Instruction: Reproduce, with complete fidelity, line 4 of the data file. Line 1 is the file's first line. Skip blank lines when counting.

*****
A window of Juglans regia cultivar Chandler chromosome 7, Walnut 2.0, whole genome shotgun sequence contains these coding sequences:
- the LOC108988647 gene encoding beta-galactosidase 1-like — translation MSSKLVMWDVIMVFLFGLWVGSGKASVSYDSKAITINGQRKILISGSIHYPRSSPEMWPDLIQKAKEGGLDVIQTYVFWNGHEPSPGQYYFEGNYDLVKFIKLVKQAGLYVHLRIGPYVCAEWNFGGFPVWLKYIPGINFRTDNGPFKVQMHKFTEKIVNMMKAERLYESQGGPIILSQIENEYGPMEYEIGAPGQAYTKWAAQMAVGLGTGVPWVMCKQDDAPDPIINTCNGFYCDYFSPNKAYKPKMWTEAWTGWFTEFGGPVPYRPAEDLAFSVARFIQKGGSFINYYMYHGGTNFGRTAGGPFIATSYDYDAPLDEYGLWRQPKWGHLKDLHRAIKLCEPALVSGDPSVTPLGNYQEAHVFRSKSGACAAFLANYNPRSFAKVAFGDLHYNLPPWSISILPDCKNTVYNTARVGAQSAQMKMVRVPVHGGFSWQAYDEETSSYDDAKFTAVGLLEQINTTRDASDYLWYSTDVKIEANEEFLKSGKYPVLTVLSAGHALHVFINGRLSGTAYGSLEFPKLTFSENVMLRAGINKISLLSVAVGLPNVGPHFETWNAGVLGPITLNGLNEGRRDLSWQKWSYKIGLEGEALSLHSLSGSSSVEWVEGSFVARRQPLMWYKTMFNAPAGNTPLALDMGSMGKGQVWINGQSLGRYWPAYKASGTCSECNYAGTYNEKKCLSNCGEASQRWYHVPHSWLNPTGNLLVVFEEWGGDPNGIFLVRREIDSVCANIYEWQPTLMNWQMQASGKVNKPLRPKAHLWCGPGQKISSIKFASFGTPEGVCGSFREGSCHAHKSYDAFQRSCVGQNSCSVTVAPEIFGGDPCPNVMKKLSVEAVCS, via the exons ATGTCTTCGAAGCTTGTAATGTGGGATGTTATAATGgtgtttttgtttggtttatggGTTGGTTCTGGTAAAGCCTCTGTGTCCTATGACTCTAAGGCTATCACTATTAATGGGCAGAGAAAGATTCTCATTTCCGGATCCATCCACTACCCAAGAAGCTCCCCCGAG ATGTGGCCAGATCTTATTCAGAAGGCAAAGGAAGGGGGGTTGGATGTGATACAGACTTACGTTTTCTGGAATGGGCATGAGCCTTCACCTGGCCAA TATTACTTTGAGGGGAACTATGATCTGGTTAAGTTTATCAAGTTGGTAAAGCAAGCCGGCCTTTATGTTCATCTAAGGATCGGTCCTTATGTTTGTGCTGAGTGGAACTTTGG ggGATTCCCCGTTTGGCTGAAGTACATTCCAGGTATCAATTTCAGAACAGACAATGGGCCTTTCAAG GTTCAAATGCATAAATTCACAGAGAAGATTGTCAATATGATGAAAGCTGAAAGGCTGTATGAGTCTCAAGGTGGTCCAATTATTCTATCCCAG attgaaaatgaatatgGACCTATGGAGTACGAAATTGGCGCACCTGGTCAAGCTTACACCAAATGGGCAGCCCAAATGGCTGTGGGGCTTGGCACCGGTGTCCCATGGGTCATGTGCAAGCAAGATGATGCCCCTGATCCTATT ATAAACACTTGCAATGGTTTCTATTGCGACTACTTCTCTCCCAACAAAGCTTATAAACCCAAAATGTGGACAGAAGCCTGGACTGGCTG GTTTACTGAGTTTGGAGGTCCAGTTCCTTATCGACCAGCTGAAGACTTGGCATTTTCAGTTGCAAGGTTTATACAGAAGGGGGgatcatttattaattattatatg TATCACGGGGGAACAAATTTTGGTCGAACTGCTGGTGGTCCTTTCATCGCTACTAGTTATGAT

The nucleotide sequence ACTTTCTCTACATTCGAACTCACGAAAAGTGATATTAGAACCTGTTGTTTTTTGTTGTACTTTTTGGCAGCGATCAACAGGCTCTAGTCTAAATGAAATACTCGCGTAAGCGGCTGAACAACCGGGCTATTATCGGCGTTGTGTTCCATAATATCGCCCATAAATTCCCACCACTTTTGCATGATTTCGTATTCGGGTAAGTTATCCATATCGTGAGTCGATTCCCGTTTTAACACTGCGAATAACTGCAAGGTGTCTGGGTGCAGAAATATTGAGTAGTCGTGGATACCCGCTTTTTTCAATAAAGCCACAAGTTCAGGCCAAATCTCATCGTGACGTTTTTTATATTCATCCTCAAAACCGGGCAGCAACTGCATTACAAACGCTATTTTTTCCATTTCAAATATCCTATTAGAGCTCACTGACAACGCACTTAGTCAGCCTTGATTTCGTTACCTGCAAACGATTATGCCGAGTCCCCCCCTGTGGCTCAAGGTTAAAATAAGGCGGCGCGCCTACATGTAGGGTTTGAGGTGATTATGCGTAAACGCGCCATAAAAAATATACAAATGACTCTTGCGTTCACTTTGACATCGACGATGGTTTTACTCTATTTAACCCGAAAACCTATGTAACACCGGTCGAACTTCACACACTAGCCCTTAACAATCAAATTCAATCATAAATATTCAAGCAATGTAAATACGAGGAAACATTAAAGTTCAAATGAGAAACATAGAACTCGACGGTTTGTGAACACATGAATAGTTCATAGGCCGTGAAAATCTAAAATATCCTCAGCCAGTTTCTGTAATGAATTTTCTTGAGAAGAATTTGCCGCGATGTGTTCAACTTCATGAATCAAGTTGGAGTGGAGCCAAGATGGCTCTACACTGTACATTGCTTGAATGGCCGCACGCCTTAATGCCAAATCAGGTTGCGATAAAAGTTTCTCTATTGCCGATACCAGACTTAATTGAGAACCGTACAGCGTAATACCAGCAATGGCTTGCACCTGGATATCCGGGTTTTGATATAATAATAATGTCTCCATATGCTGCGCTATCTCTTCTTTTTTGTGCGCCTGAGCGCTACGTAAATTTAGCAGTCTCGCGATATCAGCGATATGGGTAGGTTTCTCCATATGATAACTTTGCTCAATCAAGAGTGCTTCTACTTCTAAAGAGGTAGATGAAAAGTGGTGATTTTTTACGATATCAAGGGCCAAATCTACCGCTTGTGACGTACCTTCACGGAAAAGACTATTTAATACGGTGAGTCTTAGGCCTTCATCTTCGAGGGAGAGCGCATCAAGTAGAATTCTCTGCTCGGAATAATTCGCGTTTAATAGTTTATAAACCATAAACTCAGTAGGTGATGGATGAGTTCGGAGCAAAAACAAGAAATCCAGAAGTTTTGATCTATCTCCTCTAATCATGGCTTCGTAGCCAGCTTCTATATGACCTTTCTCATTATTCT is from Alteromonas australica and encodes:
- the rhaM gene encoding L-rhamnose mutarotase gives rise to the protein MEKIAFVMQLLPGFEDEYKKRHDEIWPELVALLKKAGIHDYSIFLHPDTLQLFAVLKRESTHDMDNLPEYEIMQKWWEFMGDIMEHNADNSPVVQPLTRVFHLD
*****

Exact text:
- the rhaM gene encoding L-rhamnose mutarotase gives rise to the protein MEKIAFVMQLLPGFEDEYKKRHDEIWPELVALLKKAGIHDYSIFLHPDTLQLFAVLKRESTHDMDNLPEYEIMQKWWEFMGDIMEHNADNSPVVQPLTRVFHLD